Caviness Jewelry – A Touch Of Feminine Appeal And Finesse
Here is another interesting stop on the jewelry alley! Caviness jewelry continues to delight collectors and lovers of beauty with its finesse and elegance.
These beautiful and interesting jewelry pieces are the creation of Alice Caviness, a charming, small-framed blonde with a southern drawl and a strong, yet feminine, demeanor.
Caviness Jewelry: How It All Started - The History
Model-turned-entrepreneur Alice Caviness launched her own clothing business in New York City.
After World War II, Alice Caviness started making costume jewelry by leveraging her experience in the clothing sector.
In the 1940s, her business started producing and importing costume jewelry and accessories to go with her outfits.
Caviness jewelry is well-known for its vivid, daring offers with premium stones.
Alice’s husband, Jules Junquerra, a second-generation Spaniard, had been working in the lamp and shade industry, but when the jewelry industry grew, he joined her there.
Both Alice Caviness and her husband possessed a keen sense of fashion, a dignified outlook on doing business, and high moral standards.
Lois Steever joined Alice Caviness around 1957. She started off as a sales representative and acquired the company from the Cavinesses in 1982, around 25 years later.
Even though Alice Caviness passed away in 1983 and retired to Florida in 1980, Lois Steever continued to run the Caviness jewelry line until around the year 2000.
Abundance Of Flair
Alice Caviness Jewelry Company has been making jewelry since 1943. Similar to Chanel and Schiaparelli, Caviness's jewelry line was intended to complement Alice’s garment creations.
Due to her flawless sense of style, Alice Caviness attracted attention with her abundance of flair. Her taste is evident in her jewelry.
As expected, only the greatest shops sold Caviness jewelry.
You can also find some of these magnificent Caviness jewelry in DSF Antique Jewelry's online store.
Alice’s enameled pieces are also popular and the vibrant sterling silver pins that were brought from West Germany in the early 1960s are of particular importance to collectors.
During this time, German artisans also produced beautiful filigree metalwork and silver jewelry with gold plating.
Initially, some of the Caviness jewelry pieces were made in their own factory, but they also imported and had items specially made for them.
Alice Caviness or her jewelry designer, Millie Petronzio, created the jewelry itself.
Millie worked at Caviness until 1982 before moving on to become the head designer at Miriam Haskell Jewelry.
They frequently collaborated by discussing concepts, looking through beads, rhinestones, and findings, and choosing color schemes.
Throughout her 25 years on the design team, Petronzio earned two Swarovski awards for costume jewelry. Later, she became Miriam Haskell's chief designer.
The Designs Of Caviness Jewelry
In the early 1960s, Alice and Jules discovered producers of exquisite sterling silver and gold-plated jewelry, cloisonne enamels, and filigrees in Europe.
These items turned into line mainstays, and the Caviness jewelry collection also included the "fashion" line of costume jewelry made of beads and rhinestones.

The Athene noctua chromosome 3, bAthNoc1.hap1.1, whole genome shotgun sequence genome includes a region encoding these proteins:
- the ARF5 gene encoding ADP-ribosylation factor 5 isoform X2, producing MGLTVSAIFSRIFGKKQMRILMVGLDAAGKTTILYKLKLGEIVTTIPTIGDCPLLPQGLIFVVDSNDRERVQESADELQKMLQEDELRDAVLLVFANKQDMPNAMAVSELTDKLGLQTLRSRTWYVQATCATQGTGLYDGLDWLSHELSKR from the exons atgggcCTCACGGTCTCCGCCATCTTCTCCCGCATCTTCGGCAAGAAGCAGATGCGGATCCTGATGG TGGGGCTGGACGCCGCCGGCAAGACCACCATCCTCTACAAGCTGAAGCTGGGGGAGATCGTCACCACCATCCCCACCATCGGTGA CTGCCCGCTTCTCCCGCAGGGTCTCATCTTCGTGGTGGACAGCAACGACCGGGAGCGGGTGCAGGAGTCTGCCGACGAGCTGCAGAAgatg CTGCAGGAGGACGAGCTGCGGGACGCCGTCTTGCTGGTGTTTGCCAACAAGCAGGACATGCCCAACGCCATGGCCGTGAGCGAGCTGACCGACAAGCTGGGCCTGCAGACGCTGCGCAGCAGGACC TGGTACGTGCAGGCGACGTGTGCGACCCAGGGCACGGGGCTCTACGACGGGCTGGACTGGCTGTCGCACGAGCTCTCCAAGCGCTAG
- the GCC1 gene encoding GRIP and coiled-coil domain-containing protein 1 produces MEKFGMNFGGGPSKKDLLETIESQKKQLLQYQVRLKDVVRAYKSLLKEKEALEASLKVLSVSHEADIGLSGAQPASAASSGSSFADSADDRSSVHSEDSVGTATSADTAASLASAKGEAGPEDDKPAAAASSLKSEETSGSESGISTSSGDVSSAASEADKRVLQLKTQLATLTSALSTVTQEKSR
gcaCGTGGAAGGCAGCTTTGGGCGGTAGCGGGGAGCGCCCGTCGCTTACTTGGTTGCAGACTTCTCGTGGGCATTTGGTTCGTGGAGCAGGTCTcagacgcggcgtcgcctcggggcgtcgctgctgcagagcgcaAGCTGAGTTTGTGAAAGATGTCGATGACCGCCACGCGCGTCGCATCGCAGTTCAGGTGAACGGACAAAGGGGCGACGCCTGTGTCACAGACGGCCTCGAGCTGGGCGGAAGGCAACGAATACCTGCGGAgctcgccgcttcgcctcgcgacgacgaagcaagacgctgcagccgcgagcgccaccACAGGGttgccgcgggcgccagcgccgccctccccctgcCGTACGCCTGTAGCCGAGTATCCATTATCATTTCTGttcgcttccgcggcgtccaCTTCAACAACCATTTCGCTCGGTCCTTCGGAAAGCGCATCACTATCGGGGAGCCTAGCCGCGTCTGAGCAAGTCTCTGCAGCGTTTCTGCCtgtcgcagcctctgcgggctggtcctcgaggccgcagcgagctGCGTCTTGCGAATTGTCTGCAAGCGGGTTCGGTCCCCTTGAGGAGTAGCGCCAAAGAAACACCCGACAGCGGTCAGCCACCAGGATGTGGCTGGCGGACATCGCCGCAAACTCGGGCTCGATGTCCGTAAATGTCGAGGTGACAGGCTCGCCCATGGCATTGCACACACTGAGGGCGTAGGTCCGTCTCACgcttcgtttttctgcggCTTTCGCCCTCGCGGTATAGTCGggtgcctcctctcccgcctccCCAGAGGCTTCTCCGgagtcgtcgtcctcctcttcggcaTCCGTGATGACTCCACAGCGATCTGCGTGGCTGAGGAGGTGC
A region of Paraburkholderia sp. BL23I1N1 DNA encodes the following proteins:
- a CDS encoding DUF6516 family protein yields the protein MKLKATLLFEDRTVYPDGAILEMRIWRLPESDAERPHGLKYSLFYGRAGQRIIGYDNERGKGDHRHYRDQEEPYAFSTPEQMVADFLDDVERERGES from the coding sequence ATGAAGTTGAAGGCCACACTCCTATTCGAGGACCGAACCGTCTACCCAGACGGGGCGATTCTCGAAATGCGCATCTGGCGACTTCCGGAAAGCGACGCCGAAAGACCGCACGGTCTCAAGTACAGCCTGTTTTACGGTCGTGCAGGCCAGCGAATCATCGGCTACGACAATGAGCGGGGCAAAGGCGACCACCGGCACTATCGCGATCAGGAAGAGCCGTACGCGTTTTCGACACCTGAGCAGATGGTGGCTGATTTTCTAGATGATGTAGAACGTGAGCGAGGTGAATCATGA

The less brilliant "gold-filled" Caviness jewelry, such as bangle bracelets, shell cameo pins, and necklaces, are less well-liked than the ones with rhinestones and enamel.
Also, Alice developed several beaded necklace sets in the 1950s and 1960s, just like many other jewelry design businesses.
Along with producing matching jewelry sets in a variety of striking designs, the company also produced rhinestone brooches.
Various animals and florals with ivory accents are among the Cavaness jewelry themes.
The designs of Alice's brooches, bracelets, necklaces, and earrings are typically unrelated to historical costume and fashion jewelry from the 1920s and 1930s because they were created in the postwar era.
Instead, via their exuberance and liveliness, Cavaness jewelry pieces respond to the promise of affluence that marked the 1950s and 1960s.
However, other Caviness jewelry, particularly the cameo brooches, has echoes of Victorian jewelry.
Due to its success, by 1949, Alice’s company opened a showroom on Fifth Avenue in Manhattan.
In addition to the New York showroom, Caviness jewelry pieces were also displayed at trade events and in Dallas, Raleigh, Miami, Chicago, and Los Angeles.
Only high-end boutiques, department stores, and fine jewelry stores in the United States carried Caviness jewelry, and they were very picky about who did.
Marks Of Caviness Jewels
The majority of Caviness jewelry marks consist of the brand name "ALICE CAVINESS" or the letters "A.C." placed in an oval cartouche or stamped into the metal of the piece.
German-made sterling silver products may specify the material and country of manufacture. There may be marks on gold-filled objects indicating the carat and weight of the metal.
Furthermore, it may be challenging to recognize the company's unsigned jewelry if the same third-party producers (sometimes known as "jobbers") created comparable items for other businesses.
Although every item of Caviness jewelry has its signature on it, a catalog has never been created for these pieces.
Every item Alice Caviness produced from the outset displayed her feminine appeal and sense of quality. Caviness jewelry is unique and different, which explains why it is still so adored today.
It was a unique line of jewelry that was produced in significantly lower quantities than brands like Coro and Trifari, making it hard to obtain now and highly collectible.
Also, Caviness jewelry is sought after by collectors due to its use of vibrant gemstones and uniquely sculpted glass components. Many of the used crystals and stones weren't cut traditionally.
Caviness jewelry is always an easy choice to make when you prepare for a nice evening, a gala, or simply because you want to give it as a gift for your loved ones.